By Tara C. Pray
She walked into my office, with swollen, red eyes and tear stained cheeks. It was our second time meeting after some painful marital issues sent her to seek counseling. She felt confused about the unfolding of her marriage and overwhelmed by the various emotions her new reality was triggering. She struggled to cope and to make sense of what was happening around her and to her.
The stories of emotional pain were a common theme in my previous work as a therapist. Relationships with others and the relationship with one's self seemed to be where the greatest struggle existed for people who came to see me. For every person who came into my office, one of the most important things I could do was to hold space for them as they navigated through the peaks and valleys of their lives.
Holding space required that I create an environment that allowed for them to know and feel that they were on safe and sacred ground. The 60-minute session was an offering of sorts where the freedom to express their deepest thoughts and feelings was encouraged. It was a space where a person’s value was acknowledged, their strengths highlighted and judgement ceased to exist. This space was where sadness and anger could be verbalized and triumphs and newly achieved insights were celebrated.
Journal writing offers us each the same opportunity to learn to hold space for ourselves. While having someone to talk to about the challenges in our lives is important and necessary; it is also important to be able to hold space for ourselves. Our journals is where we can do this.
In order to hold space in our journals, here are a few tips to consider:
- Listen. As a therapist, I listened on three levels simultaneously. I listened to what was being said, what was not being said and to what the person was communicating through their body language. Learn to listen to not only the words you say out loud, but also to the ones you say to yourself about yourself. How are they being conveyed on the page? Listen to what your body says in response to your words and actions. What is it that your body wants to tell you?
- No judgement. I often reminded clients that there is no right or wrong way to feel. Your feelings are simply your feelings. You are allowed to feel whatever you need to feel for as long as you need to feel them. It is important to be able to reflect this in our journals. Write from a place that is void of placing labels and limitations which can become a hindrance to personal growth. Write without judging your thoughts and feelings but instead learn to accept them for what they are. Try to see them as opportunities to learn the lessons they want to teach you about yourself and your relationship to others.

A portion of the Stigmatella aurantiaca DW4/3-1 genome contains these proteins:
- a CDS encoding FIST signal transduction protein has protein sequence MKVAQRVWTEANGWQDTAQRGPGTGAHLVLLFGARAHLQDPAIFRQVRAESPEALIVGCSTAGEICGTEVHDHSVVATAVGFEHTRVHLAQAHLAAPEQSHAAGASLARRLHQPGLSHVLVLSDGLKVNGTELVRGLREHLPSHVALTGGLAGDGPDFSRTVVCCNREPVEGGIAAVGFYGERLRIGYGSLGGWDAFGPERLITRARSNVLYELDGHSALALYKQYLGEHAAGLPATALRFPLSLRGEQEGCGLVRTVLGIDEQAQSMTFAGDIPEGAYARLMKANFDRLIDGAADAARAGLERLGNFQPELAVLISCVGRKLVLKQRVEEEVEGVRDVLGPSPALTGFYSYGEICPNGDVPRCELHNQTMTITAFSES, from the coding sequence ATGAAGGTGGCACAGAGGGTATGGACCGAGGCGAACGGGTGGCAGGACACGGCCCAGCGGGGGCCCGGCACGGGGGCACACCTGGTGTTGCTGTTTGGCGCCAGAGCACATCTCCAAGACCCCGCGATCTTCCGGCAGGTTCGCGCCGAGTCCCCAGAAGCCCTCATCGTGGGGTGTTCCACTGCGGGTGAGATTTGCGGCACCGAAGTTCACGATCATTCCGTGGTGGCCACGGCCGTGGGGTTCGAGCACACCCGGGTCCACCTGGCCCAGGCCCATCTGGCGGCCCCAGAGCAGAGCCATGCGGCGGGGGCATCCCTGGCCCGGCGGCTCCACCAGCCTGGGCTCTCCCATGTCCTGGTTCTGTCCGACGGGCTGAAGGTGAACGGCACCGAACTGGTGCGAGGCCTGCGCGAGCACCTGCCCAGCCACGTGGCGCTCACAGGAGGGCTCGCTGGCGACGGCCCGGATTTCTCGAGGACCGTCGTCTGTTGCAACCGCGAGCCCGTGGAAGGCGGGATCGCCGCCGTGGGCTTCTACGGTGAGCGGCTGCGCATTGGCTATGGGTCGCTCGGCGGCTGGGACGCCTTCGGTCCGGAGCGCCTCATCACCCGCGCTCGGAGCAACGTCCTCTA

- Ask questions. In a session, I would ask questions with three intentions in mind; to gain clarity about something said, to encourage a person to go deeper in their thinking or to have them consider a new way of looking at a particular issue. Asking questions in our journals allows us to dig deeper by peeling back the layers of our thoughts, feelings and actions. Questions also allow us to get to the core of the issue we are writing about. Make sure the questions are framed from the perspective of wanting to know yourself better and not from a place of judgement.
- Open and honest. Therapy is most effective when a client is committed to being real and doing the work. Being real means the willingness to be open and honest and it is not necessarily with me as the therapist, but with themselves. Journal writing is also most effective when we are willing to be vulnerable and look closely at the things about ourselves and our lives we would rather keep hidden. What have you been avoiding writing about and why?
- Do what's required. I would often tell clients coming to counseling is the first step, but the real change occurs when they take what they have learned about themselves and put it into action. What are you learning in your journals? What actions have you taken to make the changes you seek? Discovering new things about ourselves and then applying what we have learned is where we see evidence of our personal growth.
Learning to hold space is an ongoing practice that requires a willingness to fully show up for ourselves. Join me and other fellow journal writers as we hold space for ourselves in the Pen*Paper *Write Journaling Series. This series is a year of theme based, guided journal prompts aimed at discovering, exploring and connecting deeper to your dreams and to yourself. The theme for February is Body Love.
Tara C. Pray is a writer at www.wordsbytara.com, where she spends her time writing words that matter; words that will empower women to pursue their God inspired dreams and create lives that are based on purpose and meaning. You can also find her on Instagram @tpraywrites.